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IKEA for Slums - Educate with Lego-style DIY Housing

Work with companies like IKEA & Lego to design DIY houses for slums that needs to rebuild. Educate and change one slum at a time.

Photo of Kristabel 静豫 Jingyu
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The problem I would like to solve is the vicious cycle of slums staying as slums no matter how many times it is destructed. My idea is to work with existing companies such as IKEA to design DIY houses ( that people from the slums can get with some assistance when slums are destroyed by fire or natural disasters. This will allow them to rebuild quality houses with special features such as solar panels easily. Future add-on can be easily designed and upgraded in affordable ways, such as exchanging recyclable materials for parts or pay cash when they manage to save the amount for "upgrade". - Imagine upgrade to better solar panel, add new beds, etc. This will create a community where neighbours can share resources, such as four houses can share a solar panel. Imagine if each house have a slot for removable battery pack that they can store, and maybe sell or rent to their neighbours who cannot afford a solar panel. If they are friendly, they can even charge their neighbour's battery pack for food. Imagine they can build a garden on their roof to plant food too! Like lego, its flexible!


Slums community will benefit by having accessible resources to build safer and higher quality homes when they homes are destroyed. Companies can do CSR and design innovative and sustainable DIY housing. Slums in Philippines can be one of them.


People and organisations are helping the victims of these people who's lives are affected by the disasters. My idea allow them to help in a way that can have pro-long benefits, and provide the victims from the slums a possible way to build upon what they have. Because the DIY parts are like lego parts, based on the climate in different countries, customised housing can be put together. For example, openings at designated spot can help regulate air-flow. Broken roof can be easily replaced when the material is recycle and they can trade-in for new roof. If there are new technologies, and the people saved enough money, they can replace their old roof with solar roof. If they decided to start a business, they can extend their house to include a shop in front the same way we do when we build our lego houses.


  • Not yet


  • I do not have experience working in a sector related to my idea


  • This idea is meant to inspire - I hope someone else takes it on!


I'm a Singaporean student studying my Masters in Global Innovation Management in Finland. You can find out more about me on! I love traveling and meeting people from all over the world to learn their stories and see how I can value add to their lives. The more the merrier!! :D


Join the conversation:

Photo of André Fernandes

Hi Kristabel, your idea made me remember a case of a retail store in Brazil, Casas Bahia, focused to attend the bottom of pyramid, including slums.
Although there's isn't anything especially regarded to natural disasters, the interesting point of Casas Bahia is to sell, indeed, affordable interest rates, so low-income citizens can buy what they need for their houses.
How to approach financially the consumers affected by natural disasters and how to make services/products more affordable is a critical point, I think.

Photo of Kristabel 静豫 Jingyu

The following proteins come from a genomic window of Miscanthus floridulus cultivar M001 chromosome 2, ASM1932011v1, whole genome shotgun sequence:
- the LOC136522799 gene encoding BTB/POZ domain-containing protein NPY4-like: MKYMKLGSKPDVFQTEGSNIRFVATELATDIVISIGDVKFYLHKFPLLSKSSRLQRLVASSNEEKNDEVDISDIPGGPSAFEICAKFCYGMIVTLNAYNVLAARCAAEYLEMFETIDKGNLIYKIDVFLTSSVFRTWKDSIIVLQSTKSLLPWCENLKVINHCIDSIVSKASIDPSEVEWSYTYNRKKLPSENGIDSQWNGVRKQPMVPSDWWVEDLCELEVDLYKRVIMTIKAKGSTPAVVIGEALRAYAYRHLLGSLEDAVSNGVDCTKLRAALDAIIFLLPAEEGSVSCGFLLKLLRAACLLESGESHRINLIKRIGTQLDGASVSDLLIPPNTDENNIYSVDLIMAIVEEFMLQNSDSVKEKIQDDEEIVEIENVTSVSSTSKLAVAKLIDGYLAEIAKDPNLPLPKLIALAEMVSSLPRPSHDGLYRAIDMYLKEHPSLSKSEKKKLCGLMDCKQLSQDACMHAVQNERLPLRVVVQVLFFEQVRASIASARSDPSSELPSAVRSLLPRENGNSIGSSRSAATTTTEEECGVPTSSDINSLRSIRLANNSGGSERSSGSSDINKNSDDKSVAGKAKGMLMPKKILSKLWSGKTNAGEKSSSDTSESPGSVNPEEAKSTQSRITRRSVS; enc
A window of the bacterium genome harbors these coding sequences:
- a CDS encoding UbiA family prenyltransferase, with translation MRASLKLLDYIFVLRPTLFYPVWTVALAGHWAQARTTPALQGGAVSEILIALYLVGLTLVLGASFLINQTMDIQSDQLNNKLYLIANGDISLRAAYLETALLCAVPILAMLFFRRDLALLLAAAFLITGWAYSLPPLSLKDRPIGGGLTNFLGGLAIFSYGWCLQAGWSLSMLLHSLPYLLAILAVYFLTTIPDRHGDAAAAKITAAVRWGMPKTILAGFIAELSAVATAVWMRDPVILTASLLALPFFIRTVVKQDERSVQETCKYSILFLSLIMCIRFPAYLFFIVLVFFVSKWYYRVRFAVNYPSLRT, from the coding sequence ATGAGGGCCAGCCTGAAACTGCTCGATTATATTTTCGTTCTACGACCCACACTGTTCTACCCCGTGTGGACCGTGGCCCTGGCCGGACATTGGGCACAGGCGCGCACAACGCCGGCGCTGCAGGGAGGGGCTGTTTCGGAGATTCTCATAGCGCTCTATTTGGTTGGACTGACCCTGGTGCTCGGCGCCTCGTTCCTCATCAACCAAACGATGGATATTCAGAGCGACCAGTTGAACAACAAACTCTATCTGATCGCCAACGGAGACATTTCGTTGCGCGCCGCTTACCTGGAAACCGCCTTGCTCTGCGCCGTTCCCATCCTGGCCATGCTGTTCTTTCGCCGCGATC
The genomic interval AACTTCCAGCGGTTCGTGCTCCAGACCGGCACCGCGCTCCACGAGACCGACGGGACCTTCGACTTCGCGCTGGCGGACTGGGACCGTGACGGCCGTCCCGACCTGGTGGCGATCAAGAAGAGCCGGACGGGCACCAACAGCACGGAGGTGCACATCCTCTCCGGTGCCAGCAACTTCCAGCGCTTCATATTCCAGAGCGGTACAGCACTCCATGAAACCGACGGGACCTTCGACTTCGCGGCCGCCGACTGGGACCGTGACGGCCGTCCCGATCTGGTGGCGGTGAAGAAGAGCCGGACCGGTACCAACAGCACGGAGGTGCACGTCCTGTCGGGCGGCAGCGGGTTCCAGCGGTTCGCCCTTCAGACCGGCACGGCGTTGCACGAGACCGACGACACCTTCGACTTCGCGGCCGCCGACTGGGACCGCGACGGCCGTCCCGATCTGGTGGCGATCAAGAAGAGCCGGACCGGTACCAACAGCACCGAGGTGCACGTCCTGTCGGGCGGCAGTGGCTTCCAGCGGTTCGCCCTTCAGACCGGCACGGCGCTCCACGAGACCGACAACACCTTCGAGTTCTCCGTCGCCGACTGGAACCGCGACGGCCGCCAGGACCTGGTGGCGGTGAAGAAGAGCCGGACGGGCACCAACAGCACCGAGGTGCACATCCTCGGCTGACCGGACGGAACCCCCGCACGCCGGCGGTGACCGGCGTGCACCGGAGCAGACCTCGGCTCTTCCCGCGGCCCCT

Hi André, how is the retail store you mentioned going? Is it successful? Did it cause other problems? What are the barriers?

I was thinking that since resources will be pumped in during disasters anyway, those resources should be directed in a way to change the situation and not put them back into the vicious cycle.

On the other hand, I think working with existing companies to build products that can have multiple lives will be interesting. Working with the concept of circular economy..

Photo of Shane Zhao

Awesome discussion Kritabel and Andre! Take a look at Building Community Workshop's approach to disaster relief construction in Texas - where displaced families work with builders and architects to design their new homes. Tempory shelters eventually expand to become permanent homes when families become more involved in the DIY process:

Photo of Kristabel 静豫 Jingyu

That is great! One problem that is faced in the slums but not Dallas is family planning. The family size continuously grow because most of them are not educated enough and their religion "do not allow" it. How can we design a house that grows with the size of the family? Of course the older ones may move out to make space for the younger ones, but most still stay together because they depend on each other.

Most urban slums are built on rubbish ground, farming on those ground is not quite possible. What if they could have a small garden farm on their roof top? They can plant simple stuffs like chilli, herbs and tomatoes? I once planted sweet potatoes in school, the leaves grow so fast and can be harvested for eating while waiting for the sweet potatoes to grow. Will water supply then become the problem??

Photo of André Fernandes

Hi Kristabel,
Yeah, Casas Bahia has been successful on selling cheap furnitures designed to the houses in slums (like smaller furnitures and lighter to carry out). But actually, their business is like a bank that offers credit to their clients buy the stuffs to their place, with facilities they'd never have from conventional banks, since they mostly don't have income proof and their adress is not legal in many cases.

The big insight of Casas Bahia was to comprehend the demand for facilities to their clients pay for what they buy.

Photo of André Fernandes

For planting, it's possible to think about use recycled materials on walls and optimizing spaces. It remembers this idea I posted on another challenge:

And this one, too: